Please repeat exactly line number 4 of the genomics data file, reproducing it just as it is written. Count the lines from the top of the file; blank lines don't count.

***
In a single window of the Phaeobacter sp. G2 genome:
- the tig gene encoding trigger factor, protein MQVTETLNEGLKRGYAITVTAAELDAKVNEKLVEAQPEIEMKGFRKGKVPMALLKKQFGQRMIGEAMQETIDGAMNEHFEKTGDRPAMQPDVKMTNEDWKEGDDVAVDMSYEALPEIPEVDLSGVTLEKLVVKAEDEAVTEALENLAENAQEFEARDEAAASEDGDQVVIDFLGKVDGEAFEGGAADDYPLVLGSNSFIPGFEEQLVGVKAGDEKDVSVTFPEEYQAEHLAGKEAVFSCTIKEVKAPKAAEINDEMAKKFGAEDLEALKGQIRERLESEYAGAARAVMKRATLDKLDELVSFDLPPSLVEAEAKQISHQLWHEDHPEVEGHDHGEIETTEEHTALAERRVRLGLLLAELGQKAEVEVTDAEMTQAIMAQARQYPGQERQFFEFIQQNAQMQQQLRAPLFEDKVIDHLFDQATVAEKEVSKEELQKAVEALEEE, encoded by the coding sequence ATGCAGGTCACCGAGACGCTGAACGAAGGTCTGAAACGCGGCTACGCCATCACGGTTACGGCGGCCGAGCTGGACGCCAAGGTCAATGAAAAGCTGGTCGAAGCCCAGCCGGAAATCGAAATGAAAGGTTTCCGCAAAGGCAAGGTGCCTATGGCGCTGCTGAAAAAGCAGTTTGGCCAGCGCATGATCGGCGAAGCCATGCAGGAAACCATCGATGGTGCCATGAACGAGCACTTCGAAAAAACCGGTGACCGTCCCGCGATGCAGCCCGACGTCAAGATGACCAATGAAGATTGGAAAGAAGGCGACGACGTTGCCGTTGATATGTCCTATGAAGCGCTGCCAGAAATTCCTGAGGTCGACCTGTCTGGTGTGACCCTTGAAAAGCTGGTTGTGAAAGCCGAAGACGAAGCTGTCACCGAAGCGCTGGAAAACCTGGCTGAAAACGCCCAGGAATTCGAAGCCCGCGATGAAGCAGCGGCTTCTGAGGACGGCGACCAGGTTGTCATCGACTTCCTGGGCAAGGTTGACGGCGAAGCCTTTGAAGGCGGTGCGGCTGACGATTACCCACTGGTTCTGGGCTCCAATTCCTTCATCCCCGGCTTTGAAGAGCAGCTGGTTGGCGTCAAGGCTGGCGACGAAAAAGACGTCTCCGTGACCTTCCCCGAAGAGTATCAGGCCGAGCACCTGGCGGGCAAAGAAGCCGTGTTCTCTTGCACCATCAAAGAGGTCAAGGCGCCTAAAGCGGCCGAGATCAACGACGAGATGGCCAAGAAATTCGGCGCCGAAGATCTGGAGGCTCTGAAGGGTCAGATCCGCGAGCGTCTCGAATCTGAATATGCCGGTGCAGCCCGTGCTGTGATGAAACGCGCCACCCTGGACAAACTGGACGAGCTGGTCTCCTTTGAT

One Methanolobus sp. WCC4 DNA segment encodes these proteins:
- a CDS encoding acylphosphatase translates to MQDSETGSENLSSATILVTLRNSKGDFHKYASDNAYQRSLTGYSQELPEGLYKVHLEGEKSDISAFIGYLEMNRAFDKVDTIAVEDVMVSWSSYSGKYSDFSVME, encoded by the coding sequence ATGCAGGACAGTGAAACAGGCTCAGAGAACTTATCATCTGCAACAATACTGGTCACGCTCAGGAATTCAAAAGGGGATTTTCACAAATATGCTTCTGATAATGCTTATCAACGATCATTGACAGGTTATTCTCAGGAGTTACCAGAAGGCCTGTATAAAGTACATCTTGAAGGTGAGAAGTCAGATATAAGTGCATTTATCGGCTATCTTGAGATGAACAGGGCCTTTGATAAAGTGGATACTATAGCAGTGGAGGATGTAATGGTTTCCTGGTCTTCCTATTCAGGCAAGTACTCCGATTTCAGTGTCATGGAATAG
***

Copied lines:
- a CDS encoding acylphosphatase translates to MQDSETGSENLSSATILVTLRNSKGDFHKYASDNAYQRSLTGYSQELPEGLYKVHLEGEKSDISAFIGYLEMNRAFDKVDTIAVEDVMVSWSSYSGKYSDFSVME, encoded by the coding sequence ATGCAGGACAGTGAAACAGGCTCAGAGAACTTATCATCTGCAACAATACTGGTCACGCTCAGGAATTCAAAAGGGGATTTTCACAAATATGCTTCTGATAATGCTTATCAACGATCATTGACAGGTTATTCTCAGGAGTTACCAGAAGGCCTGTATAAAGTACATCTTGAAGGTGAGAAGTCAGATATAAGTGCATTTATCGGCTATCTTGAGATGAACAGGGCCTTTGATAAAGTGGATACTATAGCAGTGGAGGATGTAATGGTTTCCTGGTCTTCCTATTCAGGCAAGTACTCCGATTTCAGTGTCATGGAATAG